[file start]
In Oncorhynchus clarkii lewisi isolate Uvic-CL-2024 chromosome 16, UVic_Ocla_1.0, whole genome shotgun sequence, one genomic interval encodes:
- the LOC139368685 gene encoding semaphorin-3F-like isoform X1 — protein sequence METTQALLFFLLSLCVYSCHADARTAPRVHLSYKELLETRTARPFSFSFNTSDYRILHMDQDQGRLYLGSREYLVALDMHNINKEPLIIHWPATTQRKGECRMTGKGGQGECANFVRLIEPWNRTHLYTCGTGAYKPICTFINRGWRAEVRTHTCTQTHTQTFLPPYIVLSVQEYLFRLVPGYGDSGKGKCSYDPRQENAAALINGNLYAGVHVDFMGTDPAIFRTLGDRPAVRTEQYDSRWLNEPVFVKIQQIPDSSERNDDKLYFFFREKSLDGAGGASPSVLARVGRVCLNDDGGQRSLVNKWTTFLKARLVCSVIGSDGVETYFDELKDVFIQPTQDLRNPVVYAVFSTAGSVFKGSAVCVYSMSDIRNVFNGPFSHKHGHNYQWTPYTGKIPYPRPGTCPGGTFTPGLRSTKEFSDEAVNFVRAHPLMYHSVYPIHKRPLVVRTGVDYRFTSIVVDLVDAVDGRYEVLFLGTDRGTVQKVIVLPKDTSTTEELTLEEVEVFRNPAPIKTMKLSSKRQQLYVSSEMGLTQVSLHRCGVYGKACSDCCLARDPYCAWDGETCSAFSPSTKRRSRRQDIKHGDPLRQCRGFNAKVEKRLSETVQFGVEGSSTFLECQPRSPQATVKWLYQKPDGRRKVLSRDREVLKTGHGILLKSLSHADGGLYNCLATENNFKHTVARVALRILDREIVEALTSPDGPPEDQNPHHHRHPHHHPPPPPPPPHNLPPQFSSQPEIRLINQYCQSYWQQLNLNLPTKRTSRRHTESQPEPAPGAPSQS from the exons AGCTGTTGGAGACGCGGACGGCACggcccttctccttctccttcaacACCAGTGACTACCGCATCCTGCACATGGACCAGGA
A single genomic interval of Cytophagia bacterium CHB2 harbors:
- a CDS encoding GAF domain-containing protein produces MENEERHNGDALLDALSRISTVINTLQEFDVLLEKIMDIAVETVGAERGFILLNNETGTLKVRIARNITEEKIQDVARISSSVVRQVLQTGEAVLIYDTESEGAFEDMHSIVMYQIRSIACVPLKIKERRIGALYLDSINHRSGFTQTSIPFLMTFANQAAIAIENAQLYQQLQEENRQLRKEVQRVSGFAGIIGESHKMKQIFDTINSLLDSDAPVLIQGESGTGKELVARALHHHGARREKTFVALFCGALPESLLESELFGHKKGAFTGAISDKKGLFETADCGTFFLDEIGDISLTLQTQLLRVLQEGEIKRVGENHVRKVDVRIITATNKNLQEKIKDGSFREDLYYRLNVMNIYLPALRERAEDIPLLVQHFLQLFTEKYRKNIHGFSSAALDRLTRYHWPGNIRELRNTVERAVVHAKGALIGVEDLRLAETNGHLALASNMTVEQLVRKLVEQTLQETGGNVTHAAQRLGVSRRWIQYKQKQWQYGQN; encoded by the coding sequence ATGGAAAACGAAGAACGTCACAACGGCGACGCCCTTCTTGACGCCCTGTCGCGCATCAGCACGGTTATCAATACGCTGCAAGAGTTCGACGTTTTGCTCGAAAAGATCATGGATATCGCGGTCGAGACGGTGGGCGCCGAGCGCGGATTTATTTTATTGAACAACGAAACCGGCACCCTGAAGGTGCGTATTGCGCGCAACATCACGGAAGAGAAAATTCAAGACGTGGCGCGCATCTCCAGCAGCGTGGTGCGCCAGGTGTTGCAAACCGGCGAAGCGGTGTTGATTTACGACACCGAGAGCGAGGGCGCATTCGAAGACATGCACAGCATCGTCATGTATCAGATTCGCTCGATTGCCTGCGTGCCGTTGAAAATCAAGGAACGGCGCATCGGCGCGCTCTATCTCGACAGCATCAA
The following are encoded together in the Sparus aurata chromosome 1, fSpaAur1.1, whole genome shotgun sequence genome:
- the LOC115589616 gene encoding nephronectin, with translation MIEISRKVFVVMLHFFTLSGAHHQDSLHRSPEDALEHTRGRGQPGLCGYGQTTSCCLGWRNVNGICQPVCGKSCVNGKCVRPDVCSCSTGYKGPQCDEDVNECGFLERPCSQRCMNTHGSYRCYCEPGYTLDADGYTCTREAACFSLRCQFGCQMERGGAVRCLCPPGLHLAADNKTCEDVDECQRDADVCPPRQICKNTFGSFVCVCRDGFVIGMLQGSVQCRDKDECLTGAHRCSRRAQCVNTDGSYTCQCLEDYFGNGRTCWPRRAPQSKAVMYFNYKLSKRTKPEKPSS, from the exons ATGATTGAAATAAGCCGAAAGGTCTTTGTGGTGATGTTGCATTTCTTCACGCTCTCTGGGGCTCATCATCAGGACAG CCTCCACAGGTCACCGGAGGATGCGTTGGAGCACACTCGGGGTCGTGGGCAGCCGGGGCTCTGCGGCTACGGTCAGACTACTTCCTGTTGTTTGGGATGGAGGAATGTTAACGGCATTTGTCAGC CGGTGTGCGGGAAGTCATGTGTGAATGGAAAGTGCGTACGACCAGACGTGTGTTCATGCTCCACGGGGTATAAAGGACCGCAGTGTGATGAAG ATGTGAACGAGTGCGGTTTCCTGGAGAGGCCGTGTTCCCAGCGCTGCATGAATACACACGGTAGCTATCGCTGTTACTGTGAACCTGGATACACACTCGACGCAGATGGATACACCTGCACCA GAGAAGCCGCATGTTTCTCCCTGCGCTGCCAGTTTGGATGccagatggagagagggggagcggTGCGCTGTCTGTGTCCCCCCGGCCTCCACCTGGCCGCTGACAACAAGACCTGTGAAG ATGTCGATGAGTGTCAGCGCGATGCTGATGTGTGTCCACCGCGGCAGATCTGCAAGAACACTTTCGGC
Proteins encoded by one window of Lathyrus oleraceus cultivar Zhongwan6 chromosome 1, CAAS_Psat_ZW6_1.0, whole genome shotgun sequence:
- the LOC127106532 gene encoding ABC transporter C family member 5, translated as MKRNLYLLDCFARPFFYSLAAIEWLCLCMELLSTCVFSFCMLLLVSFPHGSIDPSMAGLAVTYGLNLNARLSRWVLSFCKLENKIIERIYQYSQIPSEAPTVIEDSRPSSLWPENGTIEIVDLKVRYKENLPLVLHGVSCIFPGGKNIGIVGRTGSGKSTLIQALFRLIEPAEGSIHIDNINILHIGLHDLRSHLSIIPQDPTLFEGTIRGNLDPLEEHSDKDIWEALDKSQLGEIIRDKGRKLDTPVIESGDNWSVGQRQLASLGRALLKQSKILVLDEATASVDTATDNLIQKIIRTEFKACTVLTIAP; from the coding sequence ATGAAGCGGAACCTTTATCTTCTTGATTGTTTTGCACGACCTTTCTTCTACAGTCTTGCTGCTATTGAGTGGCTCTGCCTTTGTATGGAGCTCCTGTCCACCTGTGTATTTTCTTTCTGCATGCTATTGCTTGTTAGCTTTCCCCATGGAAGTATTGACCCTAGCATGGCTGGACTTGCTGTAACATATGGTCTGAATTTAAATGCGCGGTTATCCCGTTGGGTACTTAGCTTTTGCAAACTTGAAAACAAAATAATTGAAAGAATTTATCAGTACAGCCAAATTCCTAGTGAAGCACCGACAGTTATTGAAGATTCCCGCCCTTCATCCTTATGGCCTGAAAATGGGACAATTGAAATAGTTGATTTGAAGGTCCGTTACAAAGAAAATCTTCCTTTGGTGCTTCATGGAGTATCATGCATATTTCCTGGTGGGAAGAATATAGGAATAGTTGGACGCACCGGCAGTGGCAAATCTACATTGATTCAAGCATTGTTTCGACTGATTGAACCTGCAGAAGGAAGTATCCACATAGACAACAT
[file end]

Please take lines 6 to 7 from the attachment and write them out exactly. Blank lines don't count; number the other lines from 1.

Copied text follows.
- the LOC115589616 gene encoding nephronectin, with translation MIEISRKVFVVMLHFFTLSGAHHQDSLHRSPEDALEHTRGRGQPGLCGYGQTTSCCLGWRNVNGICQPVCGKSCVNGKCVRPDVCSCSTGYKGPQCDEDVNECGFLERPCSQRCMNTHGSYRCYCEPGYTLDADGYTCTREAACFSLRCQFGCQMERGGAVRCLCPPGLHLAADNKTCEDVDECQRDADVCPPRQICKNTFGSFVCVCRDGFVIGMLQGSVQCRDKDECLTGAHRCSRRAQCVNTDGSYTCQCLEDYFGNGRTCWPRRAPQSKAVMYFNYKLSKRTKPEKPSS, from the exons ATGATTGAAATAAGCCGAAAGGTCTTTGTGGTGATGTTGCATTTCTTCACGCTCTCTGGGGCTCATCATCAGGACAG CCTCCACAGGTCACCGGAGGATGCGTTGGAGCACACTCGGGGTCGTGGGCAGCCGGGGCTCTGCGGCTACGGTCAGACTACTTCCTGTTGTTTGGGATGGAGGAATGTTAACGGCATTTGTCAGC CGGTGTGCGGGAAGTCATGTGTGAATGGAAAGTGCGTACGACCAGACGTGTGTTCATGCTCCACGGGGTATAAAGGACCGCAGTGTGATGAAG ATGTGAACGAGTGCGGTTTCCTGGAGAGGCCGTGTTCCCAGCGCTGCATGAATACACACGGTAGCTATCGCTGTTACTGTGAACCTGGATACACACTCGACGCAGATGGATACACCTGCACCA GAGAAGCCGCATGTTTCTCCCTGCGCTGCCAGTTTGGATGccagatggagagagggggagcggTGCGCTGTCTGTGTCCCCCCGGCCTCCACCTGGCCGCTGACAACAAGACCTGTGAAG ATGTCGATGAGTGTCAGCGCGATGCTGATGTGTGTCCACCGCGGCAGATCTGCAAGAACACTTTCGGC
Proteins encoded by one window of Lathyrus oleraceus cultivar Zhongwan6 chromosome 1, CAAS_Psat_ZW6_1.0, whole genome shotgun sequence: